Edge-Forex Forex

Oil Q4 2022 Basic Forecast: WTI May Fall as Growth Slows and Russia-Ukraine Conflict Evolves

As demand is cooled by slower growth, crude oil prices may continue to decline. OPEC+ maneuvers do not significantly impact crude oil prices. The confrontation between Russia and Ukraine may be able to leave the battlefield.

In the third quarter of 2022, poor predictions for global economic development caused crude oil prices to collapse. With a loss of about 20%, the WTI benchmark is on track to end September with its worst three-month stretch since the start of the Covid-19 epidemic in 2020. The comparable Brent crude contract is expected to end the quarter with a loss of roughly 17%.

These losses occur even as Russia’s invasion of Ukraine keeps the world’s supply disrupted. Additionally, the OPEC+ group, which consists of the producers’ cartel and its allies and is led mainly by Saudi Arabia and Russia, has shifted its focus from coordinated production rises to increases in output cutbacks after promising increases for the majority of the year. There seems to be a change in the market’s attention from erratic supply to decreasing demand.


Crude oil prices are falling as central banks fight inflation.

The estimate for the base level of economic growth has been sharply downgraded due to an aggressive campaign by international central banks, headed by the US Federal Reserve, to contain a substantial increase in inflation. According to a Bloomberg poll of analysts, the projected global GDP growth for 2019 has dropped from 3.6 percent in early March to barely 2.5 percent.

Over this time, the actual yield on 2-year Treasury bonds increased from -3.01 to 1.77 percent. This is because monetary tightening increased nominal rates while lowering anticipated inflation. This puts the actual cost of borrowing for the short- to medium-term just shy of its high in 2018 at 1.9 percent. This was the highest level since early 2009 when it was attained.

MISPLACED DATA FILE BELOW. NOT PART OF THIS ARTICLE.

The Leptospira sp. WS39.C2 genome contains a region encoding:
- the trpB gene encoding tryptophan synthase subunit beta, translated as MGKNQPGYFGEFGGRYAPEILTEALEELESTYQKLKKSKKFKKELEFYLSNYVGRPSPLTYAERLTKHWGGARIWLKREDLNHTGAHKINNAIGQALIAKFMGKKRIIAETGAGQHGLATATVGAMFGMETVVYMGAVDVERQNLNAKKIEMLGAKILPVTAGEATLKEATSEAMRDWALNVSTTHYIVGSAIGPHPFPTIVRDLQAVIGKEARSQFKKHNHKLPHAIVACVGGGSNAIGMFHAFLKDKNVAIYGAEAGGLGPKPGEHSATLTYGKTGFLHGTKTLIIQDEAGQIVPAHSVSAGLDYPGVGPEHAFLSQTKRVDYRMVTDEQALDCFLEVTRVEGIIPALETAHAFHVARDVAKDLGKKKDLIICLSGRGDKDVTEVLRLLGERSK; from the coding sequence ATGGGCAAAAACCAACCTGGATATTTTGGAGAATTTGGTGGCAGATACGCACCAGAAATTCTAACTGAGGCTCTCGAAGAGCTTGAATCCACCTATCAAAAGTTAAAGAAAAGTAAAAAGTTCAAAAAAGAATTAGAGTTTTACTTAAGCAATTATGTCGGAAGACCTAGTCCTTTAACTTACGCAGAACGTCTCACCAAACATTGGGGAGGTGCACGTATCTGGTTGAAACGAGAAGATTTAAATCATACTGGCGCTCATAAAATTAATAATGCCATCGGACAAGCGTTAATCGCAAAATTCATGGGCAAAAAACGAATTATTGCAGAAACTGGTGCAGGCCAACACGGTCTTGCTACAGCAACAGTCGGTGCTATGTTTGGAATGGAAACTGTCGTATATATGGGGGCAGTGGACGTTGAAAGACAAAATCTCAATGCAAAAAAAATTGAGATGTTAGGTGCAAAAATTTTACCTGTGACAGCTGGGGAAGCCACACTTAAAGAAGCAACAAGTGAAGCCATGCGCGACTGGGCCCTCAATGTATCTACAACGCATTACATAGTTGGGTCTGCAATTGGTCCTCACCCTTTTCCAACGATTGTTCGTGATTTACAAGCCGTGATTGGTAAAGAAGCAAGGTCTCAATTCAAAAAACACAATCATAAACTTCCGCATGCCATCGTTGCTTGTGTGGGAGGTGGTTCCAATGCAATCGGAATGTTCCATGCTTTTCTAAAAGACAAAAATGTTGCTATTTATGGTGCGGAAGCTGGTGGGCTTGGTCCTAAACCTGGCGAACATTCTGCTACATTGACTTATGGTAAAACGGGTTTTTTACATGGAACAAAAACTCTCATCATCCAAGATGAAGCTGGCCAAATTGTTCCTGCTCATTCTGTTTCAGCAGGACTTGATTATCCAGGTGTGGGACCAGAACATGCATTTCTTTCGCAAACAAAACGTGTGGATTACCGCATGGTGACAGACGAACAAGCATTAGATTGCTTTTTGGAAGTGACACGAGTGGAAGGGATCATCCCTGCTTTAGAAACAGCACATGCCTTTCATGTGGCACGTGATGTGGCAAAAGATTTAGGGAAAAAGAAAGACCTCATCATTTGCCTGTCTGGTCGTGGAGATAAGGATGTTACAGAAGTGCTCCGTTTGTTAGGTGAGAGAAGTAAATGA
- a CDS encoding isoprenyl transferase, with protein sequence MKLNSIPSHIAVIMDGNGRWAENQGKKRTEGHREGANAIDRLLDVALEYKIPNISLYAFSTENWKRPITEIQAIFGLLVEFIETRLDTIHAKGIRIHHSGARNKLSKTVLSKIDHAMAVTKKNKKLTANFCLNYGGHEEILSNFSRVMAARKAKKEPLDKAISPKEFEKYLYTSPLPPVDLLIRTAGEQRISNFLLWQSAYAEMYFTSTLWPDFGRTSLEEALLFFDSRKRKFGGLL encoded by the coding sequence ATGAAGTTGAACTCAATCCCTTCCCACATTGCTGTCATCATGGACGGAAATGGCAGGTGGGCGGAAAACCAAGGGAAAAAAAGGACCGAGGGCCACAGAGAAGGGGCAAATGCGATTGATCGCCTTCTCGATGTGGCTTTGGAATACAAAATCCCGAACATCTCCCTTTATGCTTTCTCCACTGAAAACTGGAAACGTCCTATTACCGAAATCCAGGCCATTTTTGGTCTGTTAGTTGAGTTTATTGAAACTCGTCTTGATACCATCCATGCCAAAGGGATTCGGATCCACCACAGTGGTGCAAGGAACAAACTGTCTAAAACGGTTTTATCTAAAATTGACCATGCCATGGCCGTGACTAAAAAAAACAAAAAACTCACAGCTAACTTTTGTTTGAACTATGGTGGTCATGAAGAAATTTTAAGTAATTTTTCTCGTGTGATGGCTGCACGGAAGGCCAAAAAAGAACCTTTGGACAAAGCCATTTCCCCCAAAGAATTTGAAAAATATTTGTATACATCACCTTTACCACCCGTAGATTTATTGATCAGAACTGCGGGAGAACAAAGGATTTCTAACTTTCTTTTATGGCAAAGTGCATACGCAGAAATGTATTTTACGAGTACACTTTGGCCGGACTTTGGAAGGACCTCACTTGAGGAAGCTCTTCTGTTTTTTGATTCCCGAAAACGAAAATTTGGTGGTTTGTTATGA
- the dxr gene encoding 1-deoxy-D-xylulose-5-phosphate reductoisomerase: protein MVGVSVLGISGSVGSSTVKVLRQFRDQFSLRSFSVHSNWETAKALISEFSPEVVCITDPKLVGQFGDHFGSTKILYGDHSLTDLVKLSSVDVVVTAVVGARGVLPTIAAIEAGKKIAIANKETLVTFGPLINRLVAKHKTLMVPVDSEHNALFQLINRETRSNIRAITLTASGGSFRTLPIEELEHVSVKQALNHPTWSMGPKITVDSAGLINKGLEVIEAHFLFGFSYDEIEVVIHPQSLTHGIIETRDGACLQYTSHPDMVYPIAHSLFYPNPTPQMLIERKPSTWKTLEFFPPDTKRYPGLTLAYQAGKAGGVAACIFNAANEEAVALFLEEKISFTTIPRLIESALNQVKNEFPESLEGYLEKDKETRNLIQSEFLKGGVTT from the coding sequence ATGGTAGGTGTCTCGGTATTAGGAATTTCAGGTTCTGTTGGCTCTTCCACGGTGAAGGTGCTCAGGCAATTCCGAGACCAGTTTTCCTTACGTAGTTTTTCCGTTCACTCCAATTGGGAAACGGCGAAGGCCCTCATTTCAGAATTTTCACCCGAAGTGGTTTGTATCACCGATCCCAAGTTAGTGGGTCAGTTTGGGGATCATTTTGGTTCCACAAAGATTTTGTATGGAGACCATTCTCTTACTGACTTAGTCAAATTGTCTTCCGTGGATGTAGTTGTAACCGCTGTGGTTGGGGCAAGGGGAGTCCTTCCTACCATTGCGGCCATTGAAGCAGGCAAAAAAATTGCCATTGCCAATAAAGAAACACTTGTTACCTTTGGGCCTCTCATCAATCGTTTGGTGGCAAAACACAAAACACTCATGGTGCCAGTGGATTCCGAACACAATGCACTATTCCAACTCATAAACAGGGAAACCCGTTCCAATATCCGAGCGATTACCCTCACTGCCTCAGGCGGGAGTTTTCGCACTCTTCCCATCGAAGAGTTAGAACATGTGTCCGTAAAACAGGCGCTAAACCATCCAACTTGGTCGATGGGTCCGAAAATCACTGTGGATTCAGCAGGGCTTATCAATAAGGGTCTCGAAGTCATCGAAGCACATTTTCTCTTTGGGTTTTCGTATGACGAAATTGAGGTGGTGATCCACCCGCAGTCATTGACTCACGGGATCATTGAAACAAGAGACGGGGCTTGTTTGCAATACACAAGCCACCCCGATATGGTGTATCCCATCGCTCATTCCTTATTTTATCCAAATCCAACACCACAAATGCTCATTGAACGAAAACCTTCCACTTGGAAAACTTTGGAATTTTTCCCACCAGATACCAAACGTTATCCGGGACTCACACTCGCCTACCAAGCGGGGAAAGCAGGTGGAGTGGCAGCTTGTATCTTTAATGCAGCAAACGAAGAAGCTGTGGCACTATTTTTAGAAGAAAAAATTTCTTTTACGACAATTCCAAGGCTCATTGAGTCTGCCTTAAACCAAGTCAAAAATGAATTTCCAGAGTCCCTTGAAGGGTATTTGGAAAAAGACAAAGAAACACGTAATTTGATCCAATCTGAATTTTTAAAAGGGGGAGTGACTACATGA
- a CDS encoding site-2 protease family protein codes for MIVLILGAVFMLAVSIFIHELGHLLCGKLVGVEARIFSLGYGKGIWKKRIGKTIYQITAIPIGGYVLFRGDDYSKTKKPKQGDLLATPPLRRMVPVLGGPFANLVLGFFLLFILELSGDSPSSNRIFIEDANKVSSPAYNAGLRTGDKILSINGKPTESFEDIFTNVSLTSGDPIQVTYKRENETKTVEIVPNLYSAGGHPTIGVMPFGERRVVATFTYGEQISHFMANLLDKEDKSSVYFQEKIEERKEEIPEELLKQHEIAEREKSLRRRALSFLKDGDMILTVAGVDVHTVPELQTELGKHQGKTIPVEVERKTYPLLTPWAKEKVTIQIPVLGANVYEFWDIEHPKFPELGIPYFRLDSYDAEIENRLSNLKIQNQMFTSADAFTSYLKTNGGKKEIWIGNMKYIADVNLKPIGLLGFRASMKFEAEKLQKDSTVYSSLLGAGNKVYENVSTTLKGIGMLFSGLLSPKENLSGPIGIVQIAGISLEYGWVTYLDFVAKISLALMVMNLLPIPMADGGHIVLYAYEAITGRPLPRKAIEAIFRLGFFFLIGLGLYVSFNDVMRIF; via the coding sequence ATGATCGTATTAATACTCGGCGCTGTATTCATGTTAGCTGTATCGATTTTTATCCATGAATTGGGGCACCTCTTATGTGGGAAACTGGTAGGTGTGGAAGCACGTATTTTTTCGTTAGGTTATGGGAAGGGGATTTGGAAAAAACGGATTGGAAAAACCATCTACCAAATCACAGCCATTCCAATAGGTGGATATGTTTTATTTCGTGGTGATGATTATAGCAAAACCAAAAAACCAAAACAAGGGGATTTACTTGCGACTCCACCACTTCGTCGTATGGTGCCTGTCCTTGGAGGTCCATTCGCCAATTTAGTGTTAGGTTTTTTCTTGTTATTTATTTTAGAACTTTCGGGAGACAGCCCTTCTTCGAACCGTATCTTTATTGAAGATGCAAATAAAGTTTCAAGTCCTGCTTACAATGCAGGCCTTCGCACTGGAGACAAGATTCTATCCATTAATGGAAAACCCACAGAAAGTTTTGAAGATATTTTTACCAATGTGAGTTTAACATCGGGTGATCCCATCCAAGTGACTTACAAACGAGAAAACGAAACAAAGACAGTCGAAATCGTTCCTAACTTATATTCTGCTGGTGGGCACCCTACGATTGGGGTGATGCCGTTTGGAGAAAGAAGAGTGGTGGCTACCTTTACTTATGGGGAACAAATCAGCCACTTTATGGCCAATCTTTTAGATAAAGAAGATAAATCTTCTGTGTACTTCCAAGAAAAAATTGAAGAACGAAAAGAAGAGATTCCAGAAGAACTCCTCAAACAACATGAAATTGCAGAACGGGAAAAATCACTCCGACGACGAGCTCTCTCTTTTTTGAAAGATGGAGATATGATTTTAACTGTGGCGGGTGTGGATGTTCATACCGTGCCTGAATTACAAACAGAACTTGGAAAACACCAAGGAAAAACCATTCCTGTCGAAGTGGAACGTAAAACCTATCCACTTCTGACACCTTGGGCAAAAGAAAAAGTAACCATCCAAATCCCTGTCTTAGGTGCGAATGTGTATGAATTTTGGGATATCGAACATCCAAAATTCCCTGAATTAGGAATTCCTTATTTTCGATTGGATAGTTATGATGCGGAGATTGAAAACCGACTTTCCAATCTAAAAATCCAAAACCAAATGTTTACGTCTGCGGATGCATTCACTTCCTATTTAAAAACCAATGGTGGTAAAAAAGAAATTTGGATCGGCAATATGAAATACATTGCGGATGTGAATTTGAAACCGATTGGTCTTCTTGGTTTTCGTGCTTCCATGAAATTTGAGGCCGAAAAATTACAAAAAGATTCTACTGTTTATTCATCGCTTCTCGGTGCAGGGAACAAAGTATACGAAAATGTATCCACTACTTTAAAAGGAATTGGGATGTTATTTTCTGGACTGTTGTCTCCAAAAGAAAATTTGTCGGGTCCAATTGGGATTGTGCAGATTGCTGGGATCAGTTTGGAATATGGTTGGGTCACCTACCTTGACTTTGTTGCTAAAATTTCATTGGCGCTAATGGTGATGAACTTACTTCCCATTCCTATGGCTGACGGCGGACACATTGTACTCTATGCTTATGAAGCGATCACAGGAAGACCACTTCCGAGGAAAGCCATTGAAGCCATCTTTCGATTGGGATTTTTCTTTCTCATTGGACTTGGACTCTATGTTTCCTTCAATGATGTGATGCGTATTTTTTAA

The cost of financing all forms of economic activity has increased due to the quick increase in loan rates. So it is no surprise that anticipated growth rates have fallen, along with cyclically sensitive crude oil prices (albeit with a brief detour in early 2022 as the Russian invasion began). To maintain these factors in play, the Fed has publicly expressed its intention to sustain quick tightening in the coming months.



If the crisis in Ukraine starts to end on the battlefield, the geopolitical risk premium still built into oil prices may see further selling pressure. Such a shift may be imminent, as suggested by the Kremlin’s decision to call up 300,000 reserve soldiers to defend the “homeland” in late September when the separatist Donetsk and Luhansk areas of Eastern Ukraine hurriedly held referendums on Russian annexation.

The Eastern Ukrainian border has seen skirmishing for about eight years. The early-year measure seems to be an effort by Moscow to resolve the issue in its favor definitively. Now, it seems that a force two-thirds bigger than what Russia has sent to Ukraine is getting ready to stop reversing territorial gains made in 2014. At this point, pro-Russian separatism developed into a military operation, and Crimea changed hands.

Such buildup raises the possibility that the Kremlin may no longer envisage a favorable settlement being achieved via force in the wake of a stunningly successful Ukrainian counter-offensive. This may imply that a ceasefire is imminent. All parties concerned could be happy with that. Kiev might boast that it resisted the invasion, the West can take pride in stopping Russia without sending troops there, and Moscow will have effectively solidified its gains from 2014.